The failure-free survival rates among the 100 patients with chronic phase CML when resistant mutations were detected at switchover by sequencing or mass spectrometry alone were 0% and 0% compared with 51% and 45% for patients with other mutations or no mutations.
The sensitive mutation assay may be used to detect nilotinib and/or dasatinib-resistant BCR-ABL1 kinase domain mutations that are present below the detection limit of conventional direct sequencing, she said. "Therefore, mutations that would aid informed decision making as to the most appropriate TKI therapy after imatinib failure may be detected in a greater number of patients than using conventional direct sequencing.
"If a nilotinib-resistant mutation (Y253H, E255K, E255V, F359V, F359C) was detected using the multiplex mass spectrometry assay, dasatinib would be preferred. If a dasatinib-resistant mutation (V299L, T315A, F317L, F317I, F317C, F317V) was detected using the multiplex mass spectrometry assay, nilotinib would be preferred."
If an inappropriate kinase inhibitor is selected, there is a high risk of treatment failure with clonal expansion of the resistant mutant, she added.
Patients with a T315I mutation, which confers resistance to both nilotinib and dasatinib, or multiple mutations resistant to both nilotinib and dasatinib, may benefit from stem cell transplantation or experimental therapy such as ponatinib, rather than nilotinib or dasatinib. If nilotinib or dasatinib-resistant mutations are not detectable, factors such as tolerance and disease phase should be considered when making therapeutic decisions, she said.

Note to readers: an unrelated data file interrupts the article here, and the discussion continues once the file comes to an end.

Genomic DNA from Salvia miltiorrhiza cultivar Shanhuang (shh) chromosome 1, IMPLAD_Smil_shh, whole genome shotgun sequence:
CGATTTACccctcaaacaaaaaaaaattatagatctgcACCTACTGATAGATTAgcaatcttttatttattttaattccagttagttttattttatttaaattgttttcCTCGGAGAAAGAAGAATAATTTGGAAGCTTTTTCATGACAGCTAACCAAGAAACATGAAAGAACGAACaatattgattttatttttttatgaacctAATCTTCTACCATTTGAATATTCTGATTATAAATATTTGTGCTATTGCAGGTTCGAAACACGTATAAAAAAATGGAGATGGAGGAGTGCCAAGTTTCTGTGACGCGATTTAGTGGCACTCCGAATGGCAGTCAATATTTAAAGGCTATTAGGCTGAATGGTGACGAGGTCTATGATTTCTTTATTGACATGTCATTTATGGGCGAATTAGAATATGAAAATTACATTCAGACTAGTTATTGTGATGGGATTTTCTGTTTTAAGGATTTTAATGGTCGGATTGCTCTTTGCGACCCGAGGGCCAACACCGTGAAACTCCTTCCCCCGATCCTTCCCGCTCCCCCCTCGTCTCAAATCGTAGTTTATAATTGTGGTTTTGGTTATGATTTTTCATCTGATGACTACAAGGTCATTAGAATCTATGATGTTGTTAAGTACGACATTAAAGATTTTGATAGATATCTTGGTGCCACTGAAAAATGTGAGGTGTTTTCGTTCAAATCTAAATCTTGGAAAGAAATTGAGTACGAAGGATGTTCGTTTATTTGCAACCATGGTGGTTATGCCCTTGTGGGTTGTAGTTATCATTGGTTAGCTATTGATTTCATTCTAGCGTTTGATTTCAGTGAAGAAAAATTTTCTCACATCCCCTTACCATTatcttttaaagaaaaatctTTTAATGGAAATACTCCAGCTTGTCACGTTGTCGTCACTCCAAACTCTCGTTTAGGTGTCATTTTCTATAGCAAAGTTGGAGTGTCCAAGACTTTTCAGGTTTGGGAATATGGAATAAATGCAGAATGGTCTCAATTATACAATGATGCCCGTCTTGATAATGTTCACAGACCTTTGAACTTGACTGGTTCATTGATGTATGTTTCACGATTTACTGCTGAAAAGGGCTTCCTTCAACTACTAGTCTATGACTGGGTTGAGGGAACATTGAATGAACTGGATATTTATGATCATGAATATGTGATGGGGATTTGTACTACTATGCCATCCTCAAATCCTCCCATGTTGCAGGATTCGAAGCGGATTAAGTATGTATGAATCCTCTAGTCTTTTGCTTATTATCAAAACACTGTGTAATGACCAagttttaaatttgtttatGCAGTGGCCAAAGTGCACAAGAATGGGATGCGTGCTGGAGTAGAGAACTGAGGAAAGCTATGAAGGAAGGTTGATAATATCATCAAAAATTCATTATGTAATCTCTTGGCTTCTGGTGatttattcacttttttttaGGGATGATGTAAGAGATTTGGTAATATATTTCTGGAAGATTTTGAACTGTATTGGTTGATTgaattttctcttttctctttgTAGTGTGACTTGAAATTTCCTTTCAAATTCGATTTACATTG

Dr. Parker said that currently, the mass spectrometry assay is being used to analyze samples of patients in three international clinical trials.
"The assay is also available upon request to clinicians in Australia. We are continuing to assess the clinical significance of sensitive mutation analysis in various clinical settings," she said.
The study's message, said Dr. Parker, is that "low-level BCR-ABL1 kinase domain mutations-i.e., present below the detection level of conventional direct sequencing-detected after imatinib failure are clinically relevant.
"Mutation analysis is essential to facilitate selection of appropriate therapy for CML patients who have developed resistance to imatinib. Sensitive mutation analysis before treatment with second-generation TKIs enables detection of clinically relevant mutations in more patients than using conventional direct sequencing, and therefore aids informed decision making for a greater number of patients."
Asked for his opinion for this article, Michael Mauro, MD, Associate Professor of Hematology at the Knight Cancer Institute, Center for Hematologic Malignancies, at Oregon Health & Science University, said that for a molecular test to be useful it has to be accessible in multiple locations, reproducible, and validated. "If a mass spectrometry assay could become a standard diagnostic marker we could clarify the question of low-level mutations."
Dr. Mauro noted that specifically at the time of switch-over from imatinib to another drug, "we need to better define the population at risk, who at the moment still may not get enough treatment. We haven't been able to make perfect sense of their mutations nor predict which mutations may arrive later in the course of the disease."